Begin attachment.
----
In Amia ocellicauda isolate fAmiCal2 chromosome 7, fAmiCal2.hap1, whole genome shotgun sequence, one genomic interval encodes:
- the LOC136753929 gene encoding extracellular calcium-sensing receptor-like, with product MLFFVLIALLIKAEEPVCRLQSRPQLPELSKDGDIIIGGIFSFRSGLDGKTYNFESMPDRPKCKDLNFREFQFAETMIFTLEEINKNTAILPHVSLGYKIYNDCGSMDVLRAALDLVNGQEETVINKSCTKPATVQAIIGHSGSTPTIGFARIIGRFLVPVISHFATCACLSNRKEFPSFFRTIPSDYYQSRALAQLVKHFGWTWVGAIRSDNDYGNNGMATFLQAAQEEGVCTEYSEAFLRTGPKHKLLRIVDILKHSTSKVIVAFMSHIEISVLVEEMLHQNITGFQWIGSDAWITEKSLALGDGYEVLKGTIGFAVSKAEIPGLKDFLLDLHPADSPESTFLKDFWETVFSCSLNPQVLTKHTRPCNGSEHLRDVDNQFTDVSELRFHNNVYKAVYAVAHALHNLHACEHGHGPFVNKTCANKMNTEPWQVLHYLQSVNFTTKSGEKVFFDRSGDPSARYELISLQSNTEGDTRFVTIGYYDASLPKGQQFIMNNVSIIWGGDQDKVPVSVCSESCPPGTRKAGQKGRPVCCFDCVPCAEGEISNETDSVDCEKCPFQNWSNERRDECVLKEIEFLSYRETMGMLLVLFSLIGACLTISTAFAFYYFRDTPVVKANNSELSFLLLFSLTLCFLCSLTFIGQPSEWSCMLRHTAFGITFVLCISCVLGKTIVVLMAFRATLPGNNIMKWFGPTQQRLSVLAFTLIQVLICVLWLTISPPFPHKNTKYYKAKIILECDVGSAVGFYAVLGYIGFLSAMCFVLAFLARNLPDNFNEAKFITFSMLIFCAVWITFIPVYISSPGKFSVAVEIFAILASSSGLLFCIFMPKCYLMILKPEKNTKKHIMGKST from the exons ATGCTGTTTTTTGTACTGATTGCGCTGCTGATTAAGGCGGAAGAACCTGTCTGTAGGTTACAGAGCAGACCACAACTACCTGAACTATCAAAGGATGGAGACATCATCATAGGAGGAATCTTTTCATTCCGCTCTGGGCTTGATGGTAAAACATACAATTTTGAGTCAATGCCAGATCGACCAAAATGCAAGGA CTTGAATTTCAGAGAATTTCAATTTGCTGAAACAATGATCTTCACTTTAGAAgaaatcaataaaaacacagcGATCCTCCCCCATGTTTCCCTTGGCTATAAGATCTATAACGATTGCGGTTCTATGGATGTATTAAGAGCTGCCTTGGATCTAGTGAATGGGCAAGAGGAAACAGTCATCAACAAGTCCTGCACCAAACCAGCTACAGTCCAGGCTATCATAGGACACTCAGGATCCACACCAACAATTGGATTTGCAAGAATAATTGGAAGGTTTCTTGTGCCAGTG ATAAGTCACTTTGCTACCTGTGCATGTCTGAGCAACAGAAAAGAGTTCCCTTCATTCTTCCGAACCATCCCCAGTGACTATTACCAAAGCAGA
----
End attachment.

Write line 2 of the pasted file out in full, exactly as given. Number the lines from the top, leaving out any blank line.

- the LOC136753929 gene encoding extracellular calcium-sensing receptor-like, with product MLFFVLIALLIKAEEPVCRLQSRPQLPELSKDGDIIIGGIFSFRSGLDGKTYNFESMPDRPKCKDLNFREFQFAETMIFTLEEINKNTAILPHVSLGYKIYNDCGSMDVLRAALDLVNGQEETVINKSCTKPATVQAIIGHSGSTPTIGFARIIGRFLVPVISHFATCACLSNRKEFPSFFRTIPSDYYQSRALAQLVKHFGWTWVGAIRSDNDYGNNGMATFLQAAQEEGVCTEYSEAFLRTGPKHKLLRIVDILKHSTSKVIVAFMSHIEISVLVEEMLHQNITGFQWIGSDAWITEKSLALGDGYEVLKGTIGFAVSKAEIPGLKDFLLDLHPADSPESTFLKDFWETVFSCSLNPQVLTKHTRPCNGSEHLRDVDNQFTDVSELRFHNNVYKAVYAVAHALHNLHACEHGHGPFVNKTCANKMNTEPWQVLHYLQSVNFTTKSGEKVFFDRSGDPSARYELISLQSNTEGDTRFVTIGYYDASLPKGQQFIMNNVSIIWGGDQDKVPVSVCSESCPPGTRKAGQKGRPVCCFDCVPCAEGEISNETDSVDCEKCPFQNWSNERRDECVLKEIEFLSYRETMGMLLVLFSLIGACLTISTAFAFYYFRDTPVVKANNSELSFLLLFSLTLCFLCSLTFIGQPSEWSCMLRHTAFGITFVLCISCVLGKTIVVLMAFRATLPGNNIMKWFGPTQQRLSVLAFTLIQVLICVLWLTISPPFPHKNTKYYKAKIILECDVGSAVGFYAVLGYIGFLSAMCFVLAFLARNLPDNFNEAKFITFSMLIFCAVWITFIPVYISSPGKFSVAVEIFAILASSSGLLFCIFMPKCYLMILKPEKNTKKHIMGKST from the exons ATGCTGTTTTTTGTACTGATTGCGCTGCTGATTAAGGCGGAAGAACCTGTCTGTAGGTTACAGAGCAGACCACAACTACCTGAACTATCAAAGGATGGAGACATCATCATAGGAGGAATCTTTTCATTCCGCTCTGGGCTTGATGGTAAAACATACAATTTTGAGTCAATGCCAGATCGACCAAAATGCAAGGA CTTGAATTTCAGAGAATTTCAATTTGCTGAAACAATGATCTTCACTTTAGAAgaaatcaataaaaacacagcGATCCTCCCCCATGTTTCCCTTGGCTATAAGATCTATAACGATTGCGGTTCTATGGATGTATTAAGAGCTGCCTTGGATCTAGTGAATGGGCAAGAGGAAACAGTCATCAACAAGTCCTGCACCAAACCAGCTACAGTCCAGGCTATCATAGGACACTCAGGATCCACACCAACAATTGGATTTGCAAGAATAATTGGAAGGTTTCTTGTGCCAGTG ATAAGTCACTTTGCTACCTGTGCATGTCTGAGCAACAGAAAAGAGTTCCCTTCATTCTTCCGAACCATCCCCAGTGACTATTACCAAAGCAGA